It’s a great idea for an episode in theory, but again, the execution is where it falls apart. The question the episode brings isn’t a matter of if Jake drops the bomb but a matter of when and how. Boyle being the one person on the force who can’t stand the fact that Jake is keeping secrets with anyone other than himself is the perfect touch for the show, and the plot itself could have easily provided a great excuse for Boyle’s own super detective hat-wearing. Instead, Jake ruins it all based on one of the more frustrating and unrealistic tropes in television. As soon as the email becomes a part of the episode, there’s the lingering thought of “please, not like this.” Only, before the thought can be fully-formed, it ends up exactly like that.


What follows is a Jake Plan to make sure Terry never finds out about the email, which honestly features some of Andy Samberg’s best acting on the show (“Yes, that is what I want. More harder exercise” is just aces.), only tainted by the weight of the unoriginal nature of the plot. Just like the obvious moment of the email going out to everyone, the moment of Holt completely blowing the plan (that he was not in on) can be seen a mile away. Coming from a show that has managed to come up with elaborate plans for its characters on a pretty regular basis, it all feels off. It feels wrong.

However, the saving grace of all of this is—yet again—the simple fact that it’s difficult for the cast and the writing of Brooklyn Nine-Nine not to be even a little funny. The show would honestly have to go out of its way to keep from achieving that goal. Things like Gina’s “TIME FOR GINA’S OPINION” hoodie and Amy’s earnest mentions of “street meat” work regardless of the show not reinventing the wheel. Holt’s excitement for his unintentional rhyme and Jake’s upsettingly poor health (as well as his constant commitment to being the guy you can always trust, even if it’s going to kill him) work regardless of the show not reinventing the wheel. Finger Holes works no matter what the situation, and deep down, I think everybody knows that.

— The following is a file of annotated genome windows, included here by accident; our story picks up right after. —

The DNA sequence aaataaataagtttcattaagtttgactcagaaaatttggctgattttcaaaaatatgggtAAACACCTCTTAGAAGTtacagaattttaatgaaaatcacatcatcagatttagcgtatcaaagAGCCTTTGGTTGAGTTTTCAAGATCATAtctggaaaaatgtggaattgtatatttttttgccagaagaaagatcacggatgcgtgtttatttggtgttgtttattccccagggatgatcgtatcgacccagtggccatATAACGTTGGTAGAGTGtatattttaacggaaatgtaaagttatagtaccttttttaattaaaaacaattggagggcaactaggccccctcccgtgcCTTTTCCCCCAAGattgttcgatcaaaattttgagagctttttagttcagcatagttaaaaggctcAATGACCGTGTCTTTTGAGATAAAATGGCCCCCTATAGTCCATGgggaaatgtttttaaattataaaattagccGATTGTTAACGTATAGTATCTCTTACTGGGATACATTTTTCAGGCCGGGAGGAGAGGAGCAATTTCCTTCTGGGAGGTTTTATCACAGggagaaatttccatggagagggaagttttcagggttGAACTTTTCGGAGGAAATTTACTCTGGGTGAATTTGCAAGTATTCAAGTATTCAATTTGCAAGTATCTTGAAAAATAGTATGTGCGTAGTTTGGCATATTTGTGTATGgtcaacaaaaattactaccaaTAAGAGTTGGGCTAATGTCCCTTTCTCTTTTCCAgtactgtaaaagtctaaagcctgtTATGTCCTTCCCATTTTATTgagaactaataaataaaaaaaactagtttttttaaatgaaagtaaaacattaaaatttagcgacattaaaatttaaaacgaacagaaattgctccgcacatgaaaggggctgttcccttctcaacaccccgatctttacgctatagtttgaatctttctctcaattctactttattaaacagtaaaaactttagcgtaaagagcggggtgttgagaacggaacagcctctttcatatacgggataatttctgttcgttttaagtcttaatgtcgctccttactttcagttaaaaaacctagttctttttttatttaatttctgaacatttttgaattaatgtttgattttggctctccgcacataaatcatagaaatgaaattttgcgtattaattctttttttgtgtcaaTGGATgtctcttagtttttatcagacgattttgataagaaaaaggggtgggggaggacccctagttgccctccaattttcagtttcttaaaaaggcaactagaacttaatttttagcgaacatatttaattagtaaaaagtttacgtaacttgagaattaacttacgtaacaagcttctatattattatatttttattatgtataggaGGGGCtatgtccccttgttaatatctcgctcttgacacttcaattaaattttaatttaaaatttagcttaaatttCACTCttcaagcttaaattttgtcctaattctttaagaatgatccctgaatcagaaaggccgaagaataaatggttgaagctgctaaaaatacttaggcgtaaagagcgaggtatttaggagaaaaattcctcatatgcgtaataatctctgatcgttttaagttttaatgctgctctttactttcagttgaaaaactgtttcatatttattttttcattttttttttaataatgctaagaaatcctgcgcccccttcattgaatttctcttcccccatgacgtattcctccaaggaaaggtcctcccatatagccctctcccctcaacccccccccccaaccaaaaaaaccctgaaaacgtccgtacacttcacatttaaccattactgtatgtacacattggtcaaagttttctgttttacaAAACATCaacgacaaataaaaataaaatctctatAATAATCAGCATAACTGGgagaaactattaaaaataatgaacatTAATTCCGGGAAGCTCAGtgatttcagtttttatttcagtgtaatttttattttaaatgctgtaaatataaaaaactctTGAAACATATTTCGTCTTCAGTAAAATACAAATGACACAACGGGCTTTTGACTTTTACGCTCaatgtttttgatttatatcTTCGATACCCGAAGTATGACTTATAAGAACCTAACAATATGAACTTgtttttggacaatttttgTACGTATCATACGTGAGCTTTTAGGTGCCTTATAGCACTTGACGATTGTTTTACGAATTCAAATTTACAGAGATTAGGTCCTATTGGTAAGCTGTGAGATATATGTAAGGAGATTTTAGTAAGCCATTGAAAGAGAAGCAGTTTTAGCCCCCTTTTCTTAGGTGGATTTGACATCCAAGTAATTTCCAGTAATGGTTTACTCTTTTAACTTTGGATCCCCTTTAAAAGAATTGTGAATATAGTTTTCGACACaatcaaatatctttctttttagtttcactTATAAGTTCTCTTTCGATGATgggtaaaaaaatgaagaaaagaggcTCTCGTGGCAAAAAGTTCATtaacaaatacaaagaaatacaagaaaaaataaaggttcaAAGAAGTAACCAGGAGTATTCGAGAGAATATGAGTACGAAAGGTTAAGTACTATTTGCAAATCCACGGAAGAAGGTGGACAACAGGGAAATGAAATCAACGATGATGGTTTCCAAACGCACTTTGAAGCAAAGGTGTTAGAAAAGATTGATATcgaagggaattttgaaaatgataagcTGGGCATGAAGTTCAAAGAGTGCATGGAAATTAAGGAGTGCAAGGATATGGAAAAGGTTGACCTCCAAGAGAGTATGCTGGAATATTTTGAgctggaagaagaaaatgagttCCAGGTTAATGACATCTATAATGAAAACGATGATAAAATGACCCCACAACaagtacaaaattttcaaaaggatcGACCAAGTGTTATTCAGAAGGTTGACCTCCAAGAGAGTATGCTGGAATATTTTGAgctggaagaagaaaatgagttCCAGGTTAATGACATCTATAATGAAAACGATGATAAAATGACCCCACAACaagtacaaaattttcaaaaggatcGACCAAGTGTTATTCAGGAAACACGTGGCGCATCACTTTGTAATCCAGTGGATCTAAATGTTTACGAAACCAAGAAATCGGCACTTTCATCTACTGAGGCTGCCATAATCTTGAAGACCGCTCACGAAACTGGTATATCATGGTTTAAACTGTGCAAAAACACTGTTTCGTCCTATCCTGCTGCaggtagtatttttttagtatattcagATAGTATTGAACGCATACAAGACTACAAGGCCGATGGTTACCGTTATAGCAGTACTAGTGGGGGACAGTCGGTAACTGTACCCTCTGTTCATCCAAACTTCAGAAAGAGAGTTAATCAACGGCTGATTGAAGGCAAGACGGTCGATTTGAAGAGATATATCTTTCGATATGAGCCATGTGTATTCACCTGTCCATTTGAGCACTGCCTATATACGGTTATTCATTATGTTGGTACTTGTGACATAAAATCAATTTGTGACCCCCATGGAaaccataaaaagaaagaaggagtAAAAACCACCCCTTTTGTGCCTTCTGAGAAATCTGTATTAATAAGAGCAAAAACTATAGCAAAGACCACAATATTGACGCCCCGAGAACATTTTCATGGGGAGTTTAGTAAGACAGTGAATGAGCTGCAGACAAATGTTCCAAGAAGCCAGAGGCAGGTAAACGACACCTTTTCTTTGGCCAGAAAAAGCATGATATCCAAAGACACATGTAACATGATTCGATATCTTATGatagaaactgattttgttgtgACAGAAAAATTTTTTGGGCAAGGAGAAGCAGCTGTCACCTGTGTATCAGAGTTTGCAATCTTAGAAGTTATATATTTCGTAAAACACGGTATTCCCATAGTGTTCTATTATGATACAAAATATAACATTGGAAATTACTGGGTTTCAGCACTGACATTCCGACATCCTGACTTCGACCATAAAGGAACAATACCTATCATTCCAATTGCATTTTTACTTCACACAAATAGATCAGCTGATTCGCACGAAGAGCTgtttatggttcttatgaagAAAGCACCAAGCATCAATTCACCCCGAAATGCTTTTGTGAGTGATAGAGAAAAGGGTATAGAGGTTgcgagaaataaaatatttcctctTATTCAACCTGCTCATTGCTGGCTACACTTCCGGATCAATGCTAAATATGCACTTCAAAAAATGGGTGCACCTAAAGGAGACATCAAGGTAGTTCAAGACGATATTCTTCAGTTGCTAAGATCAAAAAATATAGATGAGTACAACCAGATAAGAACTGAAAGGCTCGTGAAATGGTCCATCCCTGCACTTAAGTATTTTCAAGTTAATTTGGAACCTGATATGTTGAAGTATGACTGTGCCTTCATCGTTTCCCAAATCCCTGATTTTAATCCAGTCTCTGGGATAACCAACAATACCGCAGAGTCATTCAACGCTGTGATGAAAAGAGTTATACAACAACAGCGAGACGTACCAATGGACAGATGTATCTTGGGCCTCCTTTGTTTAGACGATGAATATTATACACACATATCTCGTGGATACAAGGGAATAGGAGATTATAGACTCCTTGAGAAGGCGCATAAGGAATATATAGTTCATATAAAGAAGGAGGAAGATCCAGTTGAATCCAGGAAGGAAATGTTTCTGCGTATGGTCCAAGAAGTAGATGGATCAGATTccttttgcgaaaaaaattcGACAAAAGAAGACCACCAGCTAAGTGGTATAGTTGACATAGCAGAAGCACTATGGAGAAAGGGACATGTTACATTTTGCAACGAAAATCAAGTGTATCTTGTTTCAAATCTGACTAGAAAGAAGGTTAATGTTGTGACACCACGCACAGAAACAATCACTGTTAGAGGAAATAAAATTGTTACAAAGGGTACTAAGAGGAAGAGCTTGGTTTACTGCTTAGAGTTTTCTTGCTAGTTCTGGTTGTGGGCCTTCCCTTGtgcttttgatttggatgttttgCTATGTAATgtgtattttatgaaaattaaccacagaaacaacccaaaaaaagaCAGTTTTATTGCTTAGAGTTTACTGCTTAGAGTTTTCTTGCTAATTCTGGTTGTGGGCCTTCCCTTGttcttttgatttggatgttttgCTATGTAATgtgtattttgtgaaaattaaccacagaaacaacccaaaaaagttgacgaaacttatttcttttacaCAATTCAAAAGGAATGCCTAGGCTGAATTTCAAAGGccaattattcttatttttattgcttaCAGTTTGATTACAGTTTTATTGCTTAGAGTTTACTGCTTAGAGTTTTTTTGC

I know I’ve been hard on Brooklyn Nine-Nine lately, but that’s only because if any sitcom right now can take it, it’s this one. Brooklyn Nine-Nine still comes across as a very confident show halfway through its second season. Hopefully that confidence doesn’t mean it will continue to rest on its laurels when it comes to the stories.

Stray observations:

  • This week in webisodes Brooklyn Nine-Nine needs: Rhyme Time With Captain Raymond Holt
  • Has anyone here (or even someone you know) ever accidentally emailed an entire directory of people instead of the intended one? Accidentally replying all to an email with a list of recipients doesn’t count. I’m talking one button and “whoops!” If you’re on the younger side of things, how? Just… How?
  • Boyle’s obsession (“fascination” would be too generous) with shampooing another person’s hair has officially reach We Need To Talk About Charles level. At least Jake has acknowledged the weirdness publicly.
  • Rosa is at the “planning dinner for his birthday” phase of her relationship with Marcus. That’s… Nice? It’s very difficult to care about this relationship, even if it allows Rosa to make disgusted comments about pots.
  • According to the meeting, Jake owes Terry (still) $1,237, Boyle $4,009, Gina $710, and Rosa $856.32.
  • Jake: “Do I even weigh anything to you?”
    Terry (continuing to be the ideal man): “No. It’s like holding a couple of grapes.”
  • Holt: “I’m a poet and I didn’t even know I was rhyming those words.”
  • Terry’s password is “yogurt.”
  • Boyle: “Terry loves yogurt.”
  • Amy: “Sir, did you just laugh?”
    Holt: “Uproariously.”
  • How about those Golden Globes, huh?